Dawn broke as we approached New York on 14 June and I felt more profoundly than previously the excitement of sailing towards port. Once the race was over and still some distance offshore, our watch had a quiet and relaxed sail towards our destination with the glow of lights growing closer, before engine on and a golden sunrise spread its magic over the skyscrapers.
From a sailing perspective, our race result was disappointing and as ever did not tell the whole story of some exciting and varied sailing, a dramatic electrical storm, wind holes and some tough tactical decisions through the Caribbean and when in search of the Gulf Stream. For me the race was about so much more than the end result and this will be a story than unfolds when the whole race is finished at the of July and as I continue my study into the impact of our extraordinary challenges.
Once ashore a visit to the 9/11 memorial pools and museum and other walks provided new insights and reflection. An extract from the 9/11 mission statement read: ‘May the lives remembered, the deeds recognised and the spirit reawakened be eternal beacons, which reaffirm respect for life, strengthen our resolve to preserve freedom and inspire an end to hatred, ignorance and intolerance’.
Several crew who are participating in the study have already noticed that their understanding and tolerance for others has increased during their Clipper race, so this quote resonated on a number of levels. As in any team and certainly onboard, strong differences of opinion and conflict arose and whilst hatred of others may have been the occasional extreme underlying emotion I think this was rare. Hatred is so often borne of ignorance which leads to intolerance.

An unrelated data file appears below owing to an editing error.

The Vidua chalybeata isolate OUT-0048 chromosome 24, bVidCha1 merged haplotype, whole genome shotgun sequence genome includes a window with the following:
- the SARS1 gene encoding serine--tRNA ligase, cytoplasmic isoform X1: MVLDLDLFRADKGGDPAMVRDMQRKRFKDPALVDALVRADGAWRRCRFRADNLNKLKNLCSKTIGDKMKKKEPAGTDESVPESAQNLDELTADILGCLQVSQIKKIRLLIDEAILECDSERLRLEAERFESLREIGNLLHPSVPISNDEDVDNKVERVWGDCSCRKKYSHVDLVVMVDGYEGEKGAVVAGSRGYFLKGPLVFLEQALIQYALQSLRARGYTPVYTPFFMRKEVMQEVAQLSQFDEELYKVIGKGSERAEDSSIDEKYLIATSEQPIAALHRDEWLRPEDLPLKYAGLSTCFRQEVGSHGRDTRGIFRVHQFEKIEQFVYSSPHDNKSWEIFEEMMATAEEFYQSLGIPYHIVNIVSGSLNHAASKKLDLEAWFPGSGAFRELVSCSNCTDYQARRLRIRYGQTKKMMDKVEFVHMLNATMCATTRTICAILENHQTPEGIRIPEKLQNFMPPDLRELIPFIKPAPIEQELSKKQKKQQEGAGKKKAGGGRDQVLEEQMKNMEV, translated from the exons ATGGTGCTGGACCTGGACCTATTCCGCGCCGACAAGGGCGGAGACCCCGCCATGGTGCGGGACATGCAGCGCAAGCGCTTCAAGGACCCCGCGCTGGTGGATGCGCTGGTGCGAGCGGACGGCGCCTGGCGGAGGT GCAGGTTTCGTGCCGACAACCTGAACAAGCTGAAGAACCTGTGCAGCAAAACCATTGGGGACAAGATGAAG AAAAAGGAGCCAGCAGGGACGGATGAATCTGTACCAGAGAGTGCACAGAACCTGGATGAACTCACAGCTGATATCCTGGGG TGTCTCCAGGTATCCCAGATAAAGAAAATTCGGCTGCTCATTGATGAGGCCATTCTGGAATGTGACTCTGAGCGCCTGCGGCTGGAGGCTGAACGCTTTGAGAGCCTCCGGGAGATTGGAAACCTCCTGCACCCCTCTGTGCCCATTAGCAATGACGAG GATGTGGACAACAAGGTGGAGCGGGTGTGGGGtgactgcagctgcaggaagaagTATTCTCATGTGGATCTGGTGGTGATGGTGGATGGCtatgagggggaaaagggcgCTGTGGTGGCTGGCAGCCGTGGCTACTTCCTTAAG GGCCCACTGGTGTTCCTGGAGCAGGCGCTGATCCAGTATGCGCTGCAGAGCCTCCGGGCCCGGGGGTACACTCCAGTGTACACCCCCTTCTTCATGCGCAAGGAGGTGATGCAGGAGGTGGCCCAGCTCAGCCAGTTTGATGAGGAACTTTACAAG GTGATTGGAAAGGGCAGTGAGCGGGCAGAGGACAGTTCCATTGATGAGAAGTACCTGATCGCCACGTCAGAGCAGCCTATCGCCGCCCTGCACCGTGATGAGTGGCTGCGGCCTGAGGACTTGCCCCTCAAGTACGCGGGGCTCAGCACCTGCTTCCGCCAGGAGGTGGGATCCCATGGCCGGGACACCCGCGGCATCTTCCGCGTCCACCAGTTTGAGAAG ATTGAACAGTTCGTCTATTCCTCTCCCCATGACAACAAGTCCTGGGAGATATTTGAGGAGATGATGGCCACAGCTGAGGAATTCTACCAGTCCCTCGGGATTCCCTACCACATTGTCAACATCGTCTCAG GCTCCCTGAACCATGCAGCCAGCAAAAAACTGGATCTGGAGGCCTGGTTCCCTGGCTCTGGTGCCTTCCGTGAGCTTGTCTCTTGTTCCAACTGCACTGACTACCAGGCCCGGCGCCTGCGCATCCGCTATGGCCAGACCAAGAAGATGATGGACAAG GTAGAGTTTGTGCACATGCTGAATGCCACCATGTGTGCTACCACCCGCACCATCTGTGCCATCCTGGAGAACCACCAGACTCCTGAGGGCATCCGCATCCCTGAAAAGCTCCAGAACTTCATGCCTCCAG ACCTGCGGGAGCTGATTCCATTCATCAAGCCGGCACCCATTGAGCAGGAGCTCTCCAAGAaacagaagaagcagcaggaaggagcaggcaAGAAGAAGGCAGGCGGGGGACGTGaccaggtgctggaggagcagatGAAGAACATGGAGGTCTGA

Our own education and trajectories of learning, growth and development are exposed whilst racing and for sure, I dropped into and happily shed a little light on some of my own dark shadows and thus opportunities for development.
Whilst walking The High Line, a delightfully transformed old railway line, I was inspired by their welcome statement. They expressed concern for ‘divisive, hateful speech and actions’. Going on to affirm their commitment to ‘open spaces that reflect and celebrate the diversity of our communities’. This resonates again because all Clipper teams are very diverse and for me this increased both the challenge and the enjoyment of the race – in particular, getting to know and becoming friends with some of our Chinese ambassadors has been a great joy.
These messages of shifting from hatred and intolerance to celebrating diversity are, for me, glimmers of hope for a country, and perhaps for many others in our world who are in transition and seeking change.
Finally a call to action: please add a comment on this blog with your experiences of challenges that have provoked change in you or your team.